nep-des New Economics Papers
on Economic Design
Issue of 2018‒01‒22
six papers chosen by
Guillaume Haeringer, Baruch College and Alex Teytelboym, University of Oxford

  1. Impact Evaluation in Matching Markets with General Tie-Breaking By Atila Abdulkadiroglu; Joshua D. Angrist; Yusuke Narita; Parag A. Pathak
  2. Augmenting Markets with Mechanisms By Samuel Antill; Darrell Duffie
  3. Intermediation in peer-to-peer markets: Evidence from auctions for personal loans By Klein, Thilo
  4. A Theory of Crowdfunding -A Mechanism Design Approach with Demand Uncertainty and Moral Hazard: Comment By Matthew Ellman; Sjaak Hurkens
  5. Cryptocurrency Voting Games By Bhattacherjee, Sanjay; Sarkar, Palash
  6. INEFFICIENT RATIONING WITH POST-CONTRACTUAL INFORMATION By Ottorino Chillemi; Stefano Galavotti; Benefetto Gui

  1. By: Atila Abdulkadiroglu; Joshua D. Angrist; Yusuke Narita; Parag A. Pathak
    Abstract: Many centralized matching schemes incorporate a mix of random lottery and non-lottery tie-breaking. A leading example is the New York City public school district, which uses criteria like test scores and interviews to generate applicant rankings for some schools, combined with lottery tie-breaking at other schools. We develop methods that identify causal effects of assignment in such settings. Our approach generalizes the standard regression discontinuity design to allow for many running variables and treatments, some of which are randomly assigned. We show that lottery variation generates assignment risk at non-lottery programs for applicants away from non-lottery cutoffs, while non-lottery variation randomizes applicants near cutoffs regardless of lottery risk. These methods are applied to evaluate New York City’s school progress assessments, which give schools letter grades as a summary measure of quality. Our estimates reveal that although Grade A schools boost achievement, these gains emerge only for students who attend lottery schools. Attendance at a coveted Grade A screened school, including some of the highest performing in the district, generates no measurable effects. Evaluation methods that fail to take advantage of both lottery and non-lottery variation miss this difference in impact.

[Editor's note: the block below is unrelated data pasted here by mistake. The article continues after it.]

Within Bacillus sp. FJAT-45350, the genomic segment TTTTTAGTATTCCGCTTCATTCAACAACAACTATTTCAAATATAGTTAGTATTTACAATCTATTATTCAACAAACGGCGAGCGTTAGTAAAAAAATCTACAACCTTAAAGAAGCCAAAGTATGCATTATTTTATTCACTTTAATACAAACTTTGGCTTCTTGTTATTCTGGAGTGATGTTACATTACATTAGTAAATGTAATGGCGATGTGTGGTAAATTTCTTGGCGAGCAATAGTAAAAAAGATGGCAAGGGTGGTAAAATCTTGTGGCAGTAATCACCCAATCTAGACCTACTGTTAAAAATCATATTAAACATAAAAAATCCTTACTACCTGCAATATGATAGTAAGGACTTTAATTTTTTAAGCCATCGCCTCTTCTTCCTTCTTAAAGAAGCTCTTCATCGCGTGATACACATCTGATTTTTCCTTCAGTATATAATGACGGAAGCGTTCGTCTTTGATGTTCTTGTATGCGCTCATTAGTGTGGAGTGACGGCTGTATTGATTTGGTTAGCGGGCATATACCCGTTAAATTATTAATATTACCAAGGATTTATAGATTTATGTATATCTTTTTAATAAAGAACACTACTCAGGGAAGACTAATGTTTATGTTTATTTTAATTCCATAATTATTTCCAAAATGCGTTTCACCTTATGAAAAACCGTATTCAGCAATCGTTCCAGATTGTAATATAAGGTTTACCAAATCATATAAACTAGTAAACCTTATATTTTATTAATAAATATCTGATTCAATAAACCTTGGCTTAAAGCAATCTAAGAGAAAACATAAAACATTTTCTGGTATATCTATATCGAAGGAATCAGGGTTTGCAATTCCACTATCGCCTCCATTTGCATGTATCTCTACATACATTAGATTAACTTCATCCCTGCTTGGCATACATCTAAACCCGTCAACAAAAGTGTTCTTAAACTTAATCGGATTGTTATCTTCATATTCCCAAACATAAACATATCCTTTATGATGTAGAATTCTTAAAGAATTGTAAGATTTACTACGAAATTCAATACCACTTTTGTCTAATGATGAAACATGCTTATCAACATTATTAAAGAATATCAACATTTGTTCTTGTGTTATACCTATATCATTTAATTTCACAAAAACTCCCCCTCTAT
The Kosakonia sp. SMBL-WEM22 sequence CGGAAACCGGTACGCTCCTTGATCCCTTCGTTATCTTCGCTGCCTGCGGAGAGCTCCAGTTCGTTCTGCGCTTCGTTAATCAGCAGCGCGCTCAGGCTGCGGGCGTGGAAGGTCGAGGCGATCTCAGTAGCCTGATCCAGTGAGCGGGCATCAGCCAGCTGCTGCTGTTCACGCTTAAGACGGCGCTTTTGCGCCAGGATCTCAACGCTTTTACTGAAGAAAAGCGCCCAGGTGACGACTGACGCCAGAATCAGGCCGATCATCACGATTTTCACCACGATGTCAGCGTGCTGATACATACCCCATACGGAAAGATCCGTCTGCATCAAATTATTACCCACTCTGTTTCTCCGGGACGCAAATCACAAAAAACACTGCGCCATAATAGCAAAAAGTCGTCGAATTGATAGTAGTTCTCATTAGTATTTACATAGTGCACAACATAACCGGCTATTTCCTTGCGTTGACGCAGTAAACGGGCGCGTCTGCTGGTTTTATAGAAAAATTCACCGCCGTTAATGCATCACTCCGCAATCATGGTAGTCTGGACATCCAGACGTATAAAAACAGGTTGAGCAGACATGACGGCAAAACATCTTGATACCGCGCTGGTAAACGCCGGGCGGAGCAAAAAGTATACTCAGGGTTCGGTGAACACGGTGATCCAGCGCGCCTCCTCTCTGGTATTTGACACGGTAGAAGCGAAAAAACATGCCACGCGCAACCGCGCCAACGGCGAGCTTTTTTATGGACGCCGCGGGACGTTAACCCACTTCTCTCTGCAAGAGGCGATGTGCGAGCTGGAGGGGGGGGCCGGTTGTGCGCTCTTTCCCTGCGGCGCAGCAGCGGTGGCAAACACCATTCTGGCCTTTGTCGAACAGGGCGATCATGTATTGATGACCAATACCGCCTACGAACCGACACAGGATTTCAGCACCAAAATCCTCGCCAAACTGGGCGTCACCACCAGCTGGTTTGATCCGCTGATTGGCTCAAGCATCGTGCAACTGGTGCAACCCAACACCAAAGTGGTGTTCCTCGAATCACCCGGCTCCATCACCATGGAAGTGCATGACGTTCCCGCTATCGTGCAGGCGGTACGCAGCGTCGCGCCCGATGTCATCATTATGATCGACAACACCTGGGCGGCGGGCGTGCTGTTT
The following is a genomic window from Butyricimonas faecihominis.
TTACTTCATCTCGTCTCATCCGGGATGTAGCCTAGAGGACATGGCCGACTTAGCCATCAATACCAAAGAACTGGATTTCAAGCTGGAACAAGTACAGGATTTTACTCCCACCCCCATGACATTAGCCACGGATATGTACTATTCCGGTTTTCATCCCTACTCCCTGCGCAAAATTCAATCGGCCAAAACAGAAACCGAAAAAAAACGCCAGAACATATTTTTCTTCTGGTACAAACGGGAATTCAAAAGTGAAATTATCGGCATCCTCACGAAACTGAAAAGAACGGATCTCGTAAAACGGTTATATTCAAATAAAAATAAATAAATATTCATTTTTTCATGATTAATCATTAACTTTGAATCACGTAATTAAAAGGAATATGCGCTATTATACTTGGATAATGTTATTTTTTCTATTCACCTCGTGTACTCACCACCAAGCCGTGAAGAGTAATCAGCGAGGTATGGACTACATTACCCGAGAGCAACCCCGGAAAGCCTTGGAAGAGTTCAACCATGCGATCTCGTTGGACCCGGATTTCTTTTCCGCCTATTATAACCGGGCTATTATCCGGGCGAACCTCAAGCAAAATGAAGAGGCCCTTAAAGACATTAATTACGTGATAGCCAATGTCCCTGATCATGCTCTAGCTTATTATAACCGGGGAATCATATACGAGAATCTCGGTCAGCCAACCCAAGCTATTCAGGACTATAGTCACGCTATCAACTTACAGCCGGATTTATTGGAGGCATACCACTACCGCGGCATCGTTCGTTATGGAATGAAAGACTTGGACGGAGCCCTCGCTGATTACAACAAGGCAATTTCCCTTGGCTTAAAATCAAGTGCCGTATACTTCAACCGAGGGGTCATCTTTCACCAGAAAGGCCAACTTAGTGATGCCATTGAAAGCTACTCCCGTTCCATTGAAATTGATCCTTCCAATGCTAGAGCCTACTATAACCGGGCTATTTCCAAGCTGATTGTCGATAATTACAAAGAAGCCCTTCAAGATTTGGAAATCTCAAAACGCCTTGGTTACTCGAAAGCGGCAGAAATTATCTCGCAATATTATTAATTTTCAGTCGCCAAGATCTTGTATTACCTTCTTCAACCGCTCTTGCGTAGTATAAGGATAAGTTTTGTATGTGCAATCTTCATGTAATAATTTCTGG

JEL: C26 I20
    Date: 2017–12
  2. By: Samuel Antill; Darrell Duffie
    Abstract: We compute optimal mechanism designs for each of a sequence of size-discovery sessions, at which traders submit reports of their excess inventories of an asset to a session operator, which allocates transfers of cash and the asset. The mechanism design induces truthful reports of desired trades and perfectly reallocates the asset across traders. Between sessions, in a dynamic auction market, traders strategically lower their price impacts by shading their bids, causing socially costly delays in rebalancing the asset across traders. As the expected frequency of size-discovery sessions is increased, market depth is further lowered, offsetting the efficiency gains of the size-discovery sessions. Adding size-discovery sessions to a double-auction market has no social value, beyond that of an initializing session. If the mechanism design relies on the double-auction market for information from prices, bidding incentives are further weakened, strictly reducing overall market efficiency.
    JEL: D82 G14
    Date: 2017–12
  3. By: Klein, Thilo
    Abstract: I examine the role of intermediaries on the world's largest peer-to-peer online lending platform. This marketplace as well as other recently opened lending websites allow people to auction microcredit over the internet and are in line with the disintermediation in financial transactions through the power of enabling technologies. On the online market, the screening of potential borrowers and the monitoring of loan repayment can be delegated to designated group leaders. I find that, despite superior private information, these financial intermediaries perform worse than the average lender with respect to borrower selection. I attribute this to deliberately sending wrong signals. Bivariate probit estimates of the effect of group membership on loan default indicate positive self selection into group loans. That is borrowers with worse observed and unobserved characteristics select into this contract form. I provide evidence that this is due to a missleading group reputation system that is driven by a short term incentive design, which was introduced by the platform to expand the market and has been discontinued. I further find that, after controlling for this group growth driven selection effect, group affliation per se significantly reduces the probability of loan default.